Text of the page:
Lake Trout: Another One Lost
Anybody who caught the hometown quintet at last week's free Ottobar show knows there are two Lake Trouts: the "serious" group that is starting to believe its own hype about melding yesterday's minimalism to tomorrow's beats, and the one that remembers its instruments are electric and that it can seriously play them. To its credit, the quintet has finally found the right recorded balance of the two on Another One Lost, a baker's dozen songbook of different shades of the same purple mood, but with enough skittish rhythmic action going on to keep the ebb and flow from becoming tedious. Released last year but getting a national push this summer, Lost is an oozing landscape of slithering percussion and writhing bass lines holding together guitar washes and electronic textures that sometimes clutter the mix more than complement it, in the mistaken belief that patiently repeated motifs build tension all by themselves.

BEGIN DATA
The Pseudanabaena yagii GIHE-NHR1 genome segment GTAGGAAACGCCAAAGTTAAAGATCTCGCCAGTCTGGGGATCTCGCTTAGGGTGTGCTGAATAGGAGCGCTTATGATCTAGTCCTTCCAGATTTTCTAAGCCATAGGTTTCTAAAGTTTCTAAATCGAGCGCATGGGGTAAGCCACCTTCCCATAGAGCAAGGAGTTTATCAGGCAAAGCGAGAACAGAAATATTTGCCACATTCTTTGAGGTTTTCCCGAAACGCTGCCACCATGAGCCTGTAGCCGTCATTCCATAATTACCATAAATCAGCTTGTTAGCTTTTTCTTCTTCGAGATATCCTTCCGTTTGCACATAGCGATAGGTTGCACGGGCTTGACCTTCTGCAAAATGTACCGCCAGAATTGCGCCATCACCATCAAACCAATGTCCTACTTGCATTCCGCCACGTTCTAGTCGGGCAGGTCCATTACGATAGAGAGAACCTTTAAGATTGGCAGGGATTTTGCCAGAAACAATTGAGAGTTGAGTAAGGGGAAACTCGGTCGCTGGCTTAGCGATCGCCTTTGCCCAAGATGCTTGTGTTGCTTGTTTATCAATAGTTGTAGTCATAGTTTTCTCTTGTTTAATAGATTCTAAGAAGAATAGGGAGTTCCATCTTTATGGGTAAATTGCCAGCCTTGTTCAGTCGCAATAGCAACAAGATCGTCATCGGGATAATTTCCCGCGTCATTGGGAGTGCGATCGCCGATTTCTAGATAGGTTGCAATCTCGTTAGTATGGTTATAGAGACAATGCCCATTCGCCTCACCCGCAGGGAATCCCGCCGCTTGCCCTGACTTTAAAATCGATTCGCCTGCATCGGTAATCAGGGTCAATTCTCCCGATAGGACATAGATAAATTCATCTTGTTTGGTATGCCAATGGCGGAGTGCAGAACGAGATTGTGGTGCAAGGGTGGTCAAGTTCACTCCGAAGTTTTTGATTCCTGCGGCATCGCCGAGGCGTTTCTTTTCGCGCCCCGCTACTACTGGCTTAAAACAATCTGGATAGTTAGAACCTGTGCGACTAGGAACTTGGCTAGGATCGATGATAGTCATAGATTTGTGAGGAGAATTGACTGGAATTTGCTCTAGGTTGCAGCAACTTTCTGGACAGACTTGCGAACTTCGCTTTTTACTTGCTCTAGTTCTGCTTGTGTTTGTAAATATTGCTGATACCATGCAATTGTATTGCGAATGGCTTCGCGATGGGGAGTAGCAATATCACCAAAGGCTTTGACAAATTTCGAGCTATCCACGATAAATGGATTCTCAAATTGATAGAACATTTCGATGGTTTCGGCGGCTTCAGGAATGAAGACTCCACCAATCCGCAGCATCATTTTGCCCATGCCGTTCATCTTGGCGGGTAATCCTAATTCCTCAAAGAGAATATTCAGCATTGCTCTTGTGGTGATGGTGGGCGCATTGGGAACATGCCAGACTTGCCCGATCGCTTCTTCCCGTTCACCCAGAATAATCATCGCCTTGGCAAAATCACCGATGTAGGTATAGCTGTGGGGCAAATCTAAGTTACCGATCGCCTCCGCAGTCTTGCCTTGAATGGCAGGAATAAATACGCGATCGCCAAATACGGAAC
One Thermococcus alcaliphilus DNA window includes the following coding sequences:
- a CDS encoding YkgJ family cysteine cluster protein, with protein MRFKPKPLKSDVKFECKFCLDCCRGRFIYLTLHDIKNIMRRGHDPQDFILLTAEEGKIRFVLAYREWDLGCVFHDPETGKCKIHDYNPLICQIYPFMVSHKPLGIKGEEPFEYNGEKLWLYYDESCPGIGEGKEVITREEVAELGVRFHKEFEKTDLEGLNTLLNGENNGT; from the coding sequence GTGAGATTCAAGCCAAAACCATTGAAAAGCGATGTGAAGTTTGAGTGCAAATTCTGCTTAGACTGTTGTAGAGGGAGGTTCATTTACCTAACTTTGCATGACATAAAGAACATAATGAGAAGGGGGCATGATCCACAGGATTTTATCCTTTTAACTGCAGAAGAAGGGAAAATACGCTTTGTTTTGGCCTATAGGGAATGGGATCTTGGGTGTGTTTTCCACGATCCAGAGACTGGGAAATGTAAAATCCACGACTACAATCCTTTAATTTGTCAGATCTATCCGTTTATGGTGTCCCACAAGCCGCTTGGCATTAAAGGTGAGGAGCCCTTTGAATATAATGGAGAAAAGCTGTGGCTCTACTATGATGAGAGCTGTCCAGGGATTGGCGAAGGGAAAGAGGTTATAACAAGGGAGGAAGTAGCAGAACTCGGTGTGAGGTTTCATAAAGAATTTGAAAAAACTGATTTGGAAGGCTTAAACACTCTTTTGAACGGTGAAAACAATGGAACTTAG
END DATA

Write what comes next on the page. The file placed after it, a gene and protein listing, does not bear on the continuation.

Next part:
What keeps this "experimentation" from becoming narcoleptic is Lake Trout's ability to sift through the muddy mix and find a core song built on its basics: two guitars that fight like close-aged siblings, multi-instrumentalist Matt Pierce's teasing keyboard or flute accents, and a bass-and-drum pulse that, though prone to agitating arrhythmia, never arrests. And with that foundation, Lost's whole-cloth songs--"Mine," "Say Something," "I Was Wrong"--come alive. But when Lake Trout becomes enamored of effects over songwriting, the album retreats into term-paper preciousness. Lake Trout is still discovering what kinds of new ideas it can make work. Unfortunately, letting the experimentation fly while the tape rolls hasn't turned into anything sublime, and the fact that it releases those musings keeps Lake Trout just shy of blossoming into the actual innovation at which its members' musicianship hints. But its successes keep it a rung above being just another tired-ass school of Phish.